Title: The Cutting Room
Author: Louise Welsh
Publisher: Canongate Books Ltd.
Summary [from the publisher]:
Set in contemporary Glasgow, The Cutting Room is narrated by Rilke, one of the most engaging, flawed and hedonistic fictional creation of recent years. When this dissolute and promiscuous auctioneer comes upon a hidden collection of violent, and highly disturbing, erotic photographs, he feels compelled to unearth more about the deceased owner who coveted them. What follows is a compulsive journey of discovery, decadence and deviousness.
Rilke is a gay auctioneer in his 40’s, who enjoys drinking, smoking, and casual sex. While clearing out the house of his latest client, an elderly woman, he comes across a collection of erotic books and photos that belonged to her deceased brother. She doesn’t want to see any of it and asks that he destroy everything in his private study. Instead of honoring her request, he wishes to learn more about the disturbing images of a woman that appears to have been murdered. During his search for the truth, he encounters drug dealers, porn shop owners, an amateur filmmaker, and a woman who poses nude for the camera.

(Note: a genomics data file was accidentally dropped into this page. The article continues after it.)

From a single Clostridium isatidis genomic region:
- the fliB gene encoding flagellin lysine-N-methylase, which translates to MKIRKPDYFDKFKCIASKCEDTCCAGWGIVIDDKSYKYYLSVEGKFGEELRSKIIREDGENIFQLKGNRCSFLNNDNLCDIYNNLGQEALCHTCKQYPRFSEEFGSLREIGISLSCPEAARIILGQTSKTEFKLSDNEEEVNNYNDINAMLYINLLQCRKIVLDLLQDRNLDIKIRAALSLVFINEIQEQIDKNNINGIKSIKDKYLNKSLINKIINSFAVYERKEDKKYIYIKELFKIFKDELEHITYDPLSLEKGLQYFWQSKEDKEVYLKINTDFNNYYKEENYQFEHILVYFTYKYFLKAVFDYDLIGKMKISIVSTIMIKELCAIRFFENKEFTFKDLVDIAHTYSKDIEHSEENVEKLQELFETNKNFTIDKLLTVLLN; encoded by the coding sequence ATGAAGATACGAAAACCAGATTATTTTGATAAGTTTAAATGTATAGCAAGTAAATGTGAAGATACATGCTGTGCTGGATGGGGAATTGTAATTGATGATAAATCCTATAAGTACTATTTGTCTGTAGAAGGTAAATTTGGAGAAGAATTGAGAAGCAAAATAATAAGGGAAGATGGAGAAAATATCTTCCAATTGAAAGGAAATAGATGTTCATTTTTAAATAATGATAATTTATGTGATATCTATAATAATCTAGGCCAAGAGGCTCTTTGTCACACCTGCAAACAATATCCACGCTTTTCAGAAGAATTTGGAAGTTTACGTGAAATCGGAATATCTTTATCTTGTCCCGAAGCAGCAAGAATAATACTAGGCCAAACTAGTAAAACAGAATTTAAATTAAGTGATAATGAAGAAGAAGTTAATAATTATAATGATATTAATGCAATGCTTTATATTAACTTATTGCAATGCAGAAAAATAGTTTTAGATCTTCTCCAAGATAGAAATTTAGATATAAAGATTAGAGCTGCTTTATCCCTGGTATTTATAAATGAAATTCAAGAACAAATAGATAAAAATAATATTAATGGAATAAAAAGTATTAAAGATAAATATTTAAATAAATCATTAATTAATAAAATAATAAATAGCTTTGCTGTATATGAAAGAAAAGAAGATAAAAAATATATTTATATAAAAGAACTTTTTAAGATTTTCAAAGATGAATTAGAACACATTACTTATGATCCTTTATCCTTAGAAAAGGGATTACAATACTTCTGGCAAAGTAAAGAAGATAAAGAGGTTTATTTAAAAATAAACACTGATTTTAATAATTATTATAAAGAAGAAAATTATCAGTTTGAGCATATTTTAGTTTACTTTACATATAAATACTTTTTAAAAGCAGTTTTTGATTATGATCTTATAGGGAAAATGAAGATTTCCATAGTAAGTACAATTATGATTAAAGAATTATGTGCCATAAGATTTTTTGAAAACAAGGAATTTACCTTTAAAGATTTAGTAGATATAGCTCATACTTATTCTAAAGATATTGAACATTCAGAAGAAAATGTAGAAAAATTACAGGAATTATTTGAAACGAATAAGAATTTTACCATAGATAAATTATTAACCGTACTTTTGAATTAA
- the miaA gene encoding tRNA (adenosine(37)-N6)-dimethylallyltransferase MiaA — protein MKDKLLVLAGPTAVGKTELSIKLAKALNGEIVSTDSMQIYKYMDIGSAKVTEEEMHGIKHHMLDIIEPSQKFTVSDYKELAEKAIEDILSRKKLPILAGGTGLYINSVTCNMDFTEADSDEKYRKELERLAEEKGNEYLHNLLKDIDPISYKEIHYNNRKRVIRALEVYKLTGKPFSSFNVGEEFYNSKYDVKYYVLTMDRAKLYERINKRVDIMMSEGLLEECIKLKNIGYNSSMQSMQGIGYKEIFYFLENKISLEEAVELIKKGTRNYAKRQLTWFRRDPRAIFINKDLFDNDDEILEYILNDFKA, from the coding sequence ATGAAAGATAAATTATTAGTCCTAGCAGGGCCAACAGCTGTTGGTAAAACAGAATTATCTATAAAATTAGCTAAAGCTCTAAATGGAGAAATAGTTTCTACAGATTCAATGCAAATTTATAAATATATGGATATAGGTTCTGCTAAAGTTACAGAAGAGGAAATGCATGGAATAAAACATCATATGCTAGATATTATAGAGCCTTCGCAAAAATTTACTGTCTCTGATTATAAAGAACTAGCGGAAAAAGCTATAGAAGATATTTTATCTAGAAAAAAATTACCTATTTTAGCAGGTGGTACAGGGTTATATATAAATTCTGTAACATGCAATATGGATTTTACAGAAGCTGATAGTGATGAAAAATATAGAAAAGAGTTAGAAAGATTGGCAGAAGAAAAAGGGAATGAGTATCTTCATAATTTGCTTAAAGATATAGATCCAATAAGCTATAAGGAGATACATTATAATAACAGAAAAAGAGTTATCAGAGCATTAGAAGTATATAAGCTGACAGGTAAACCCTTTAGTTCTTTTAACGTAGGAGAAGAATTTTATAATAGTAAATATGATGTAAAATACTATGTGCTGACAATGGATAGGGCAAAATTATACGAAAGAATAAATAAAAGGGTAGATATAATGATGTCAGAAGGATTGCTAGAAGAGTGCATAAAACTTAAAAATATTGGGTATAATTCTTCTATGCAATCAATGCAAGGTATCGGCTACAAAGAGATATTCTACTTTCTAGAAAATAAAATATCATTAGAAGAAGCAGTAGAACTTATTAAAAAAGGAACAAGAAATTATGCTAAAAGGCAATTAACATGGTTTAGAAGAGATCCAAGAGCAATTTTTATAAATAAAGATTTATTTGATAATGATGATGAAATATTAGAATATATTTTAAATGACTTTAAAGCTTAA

This was a very stylish, moody, and atmospheric thriller. I enjoyed the glimpse at a dark and seedy side of Glasgow, the workings of an auction house, and the deeply flawed character of Rilke. What I didn’t enjoy so much was the weak mystery, the flat secondary characters, and the ending that fizzled out and left me rather disappointed.
Still, I would recommend this story to readers who enjoy literary crime novels, morally challenged characters, and don’t mind graphic and disturbing situations.